Southwest Airlines is the No. 2 carrier at Hartsfield-Jackson International Airport, and CEO Gary Kelly acknowledged he’s not jockeying to bump Atlanta-based Delta Air Lines from its leading position here.
“We’re never going to be the No. 1 airline here in terms of the most seats or most flights or the most number of passengers, but we are a very significant No. 2,” Kelly said at an Atlanta Press Club luncheon Thursday. “I don’t think we absolutely have to be big for big’s sake.”
“For now it’s stable,” Kelly said. “We don’t have any plans to grow Atlanta here in the near term.”
Southwest has 125 daily departures in Atlanta — far fewer than the roughly 200 AirTran Airways operated at its Atlanta hub before it was bought by Southwest in 2011 — but it focuses on local traffic instead of connecting passengers.
Southwest flies its own course on some service issues, with no first class, airport lounges or assigned seating, and a first-two-free checked baggage policy. It operates an all-737 fleet, which reduces complexity in scheduling, training, staffing and maintenance.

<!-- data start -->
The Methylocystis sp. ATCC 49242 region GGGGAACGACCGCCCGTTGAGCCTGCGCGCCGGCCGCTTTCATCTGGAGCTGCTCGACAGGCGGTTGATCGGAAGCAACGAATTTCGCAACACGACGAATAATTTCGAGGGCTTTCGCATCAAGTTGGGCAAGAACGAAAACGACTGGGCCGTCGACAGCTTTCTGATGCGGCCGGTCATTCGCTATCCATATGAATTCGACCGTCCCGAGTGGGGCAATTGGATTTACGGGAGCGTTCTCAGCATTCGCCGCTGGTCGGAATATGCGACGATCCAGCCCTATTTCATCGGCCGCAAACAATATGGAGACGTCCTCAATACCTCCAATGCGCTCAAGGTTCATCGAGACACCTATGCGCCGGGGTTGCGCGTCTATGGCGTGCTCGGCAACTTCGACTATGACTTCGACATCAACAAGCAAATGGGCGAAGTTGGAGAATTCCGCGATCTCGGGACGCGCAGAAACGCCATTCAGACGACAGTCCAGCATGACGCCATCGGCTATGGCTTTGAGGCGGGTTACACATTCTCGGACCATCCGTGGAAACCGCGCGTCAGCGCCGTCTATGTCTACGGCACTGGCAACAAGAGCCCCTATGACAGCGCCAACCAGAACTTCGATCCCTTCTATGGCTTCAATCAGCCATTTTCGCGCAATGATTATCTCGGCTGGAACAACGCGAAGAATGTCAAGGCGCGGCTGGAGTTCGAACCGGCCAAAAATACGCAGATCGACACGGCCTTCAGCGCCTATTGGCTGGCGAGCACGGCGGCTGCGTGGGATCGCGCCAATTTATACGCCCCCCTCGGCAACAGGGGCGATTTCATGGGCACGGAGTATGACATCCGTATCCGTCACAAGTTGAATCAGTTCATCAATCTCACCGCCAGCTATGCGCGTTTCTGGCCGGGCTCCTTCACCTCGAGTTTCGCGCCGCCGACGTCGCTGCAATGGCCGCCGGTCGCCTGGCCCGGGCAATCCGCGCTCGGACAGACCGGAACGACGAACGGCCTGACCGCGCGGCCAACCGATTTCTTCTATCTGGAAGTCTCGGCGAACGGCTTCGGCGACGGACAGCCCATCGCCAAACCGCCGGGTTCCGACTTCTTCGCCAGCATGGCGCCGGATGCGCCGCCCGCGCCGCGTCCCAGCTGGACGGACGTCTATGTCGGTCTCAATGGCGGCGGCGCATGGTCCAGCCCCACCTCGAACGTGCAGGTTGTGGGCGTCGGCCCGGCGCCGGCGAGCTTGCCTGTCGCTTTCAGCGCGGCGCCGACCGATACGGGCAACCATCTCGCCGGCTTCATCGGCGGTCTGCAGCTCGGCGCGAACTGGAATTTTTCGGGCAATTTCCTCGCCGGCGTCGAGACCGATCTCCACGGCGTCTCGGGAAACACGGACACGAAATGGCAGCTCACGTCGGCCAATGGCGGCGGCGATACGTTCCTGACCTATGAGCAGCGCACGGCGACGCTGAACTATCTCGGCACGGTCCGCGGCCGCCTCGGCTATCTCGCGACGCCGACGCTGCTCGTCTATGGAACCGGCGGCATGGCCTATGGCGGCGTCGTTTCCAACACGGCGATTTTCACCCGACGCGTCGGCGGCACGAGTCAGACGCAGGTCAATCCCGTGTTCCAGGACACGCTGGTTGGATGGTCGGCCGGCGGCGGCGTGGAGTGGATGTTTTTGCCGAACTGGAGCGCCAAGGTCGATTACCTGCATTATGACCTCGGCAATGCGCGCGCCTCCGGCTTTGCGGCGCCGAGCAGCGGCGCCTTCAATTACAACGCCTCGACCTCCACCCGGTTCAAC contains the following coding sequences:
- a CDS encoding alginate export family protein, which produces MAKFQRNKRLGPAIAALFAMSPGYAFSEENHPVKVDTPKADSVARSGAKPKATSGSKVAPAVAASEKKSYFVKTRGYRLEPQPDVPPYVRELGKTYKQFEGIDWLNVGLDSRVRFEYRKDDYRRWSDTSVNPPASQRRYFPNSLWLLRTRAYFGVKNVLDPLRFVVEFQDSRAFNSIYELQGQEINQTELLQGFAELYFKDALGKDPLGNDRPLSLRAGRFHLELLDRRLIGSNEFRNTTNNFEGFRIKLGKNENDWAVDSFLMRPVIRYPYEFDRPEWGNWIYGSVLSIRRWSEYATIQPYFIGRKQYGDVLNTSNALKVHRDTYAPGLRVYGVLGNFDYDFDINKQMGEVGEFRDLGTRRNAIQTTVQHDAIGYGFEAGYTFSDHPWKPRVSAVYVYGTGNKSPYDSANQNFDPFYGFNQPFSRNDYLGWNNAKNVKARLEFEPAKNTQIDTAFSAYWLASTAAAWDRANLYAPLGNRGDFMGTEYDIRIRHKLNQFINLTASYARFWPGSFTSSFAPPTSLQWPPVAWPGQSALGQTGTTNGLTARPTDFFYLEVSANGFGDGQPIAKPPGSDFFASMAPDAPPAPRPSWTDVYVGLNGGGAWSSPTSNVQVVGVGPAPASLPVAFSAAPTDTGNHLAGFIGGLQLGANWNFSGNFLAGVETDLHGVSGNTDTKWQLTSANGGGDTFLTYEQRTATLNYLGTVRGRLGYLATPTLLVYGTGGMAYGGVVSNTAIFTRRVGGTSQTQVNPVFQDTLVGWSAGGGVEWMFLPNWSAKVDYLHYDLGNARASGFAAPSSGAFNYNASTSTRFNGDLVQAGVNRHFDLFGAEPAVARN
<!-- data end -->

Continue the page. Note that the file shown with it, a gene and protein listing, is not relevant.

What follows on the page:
But Kelly said he expects the opportunity in 20 years to be in longer-distance flying and bigger airplanes, “maybe some bigger, dual-aisle version of the 737.” He referenced Boeing’s new mid-sized plane under development, known as a 797, and said “maybe we’ll think about something like that one of these days.”
For now, he said the 737 is “a pretty good airplane, so we don’t’ have any thoughts whatsoever of doing anything differently.”
Asked about recent viral incidents such as the dragging of a United Airlines passenger off a full flight earlier this year, Kelly said “it was a catalyst for us to refocus” on overbooking. Southwest in May stopped the practice of overbooking, while acknowledging that some flights may still end up with too many passengers due to issues such as aircraft changes or weight restrictions.
Kelly said the company had been studying the issue before the United incident. An oversold flight “is horrible,” he said.
Southwest has a “no change fees” policy, but in 2013 started a policy for “no shows,” which has helped reduce its historically higher rate of no shows. And with better economic circumstances today than in past years, “we can afford to take that risk,” Kelly said.
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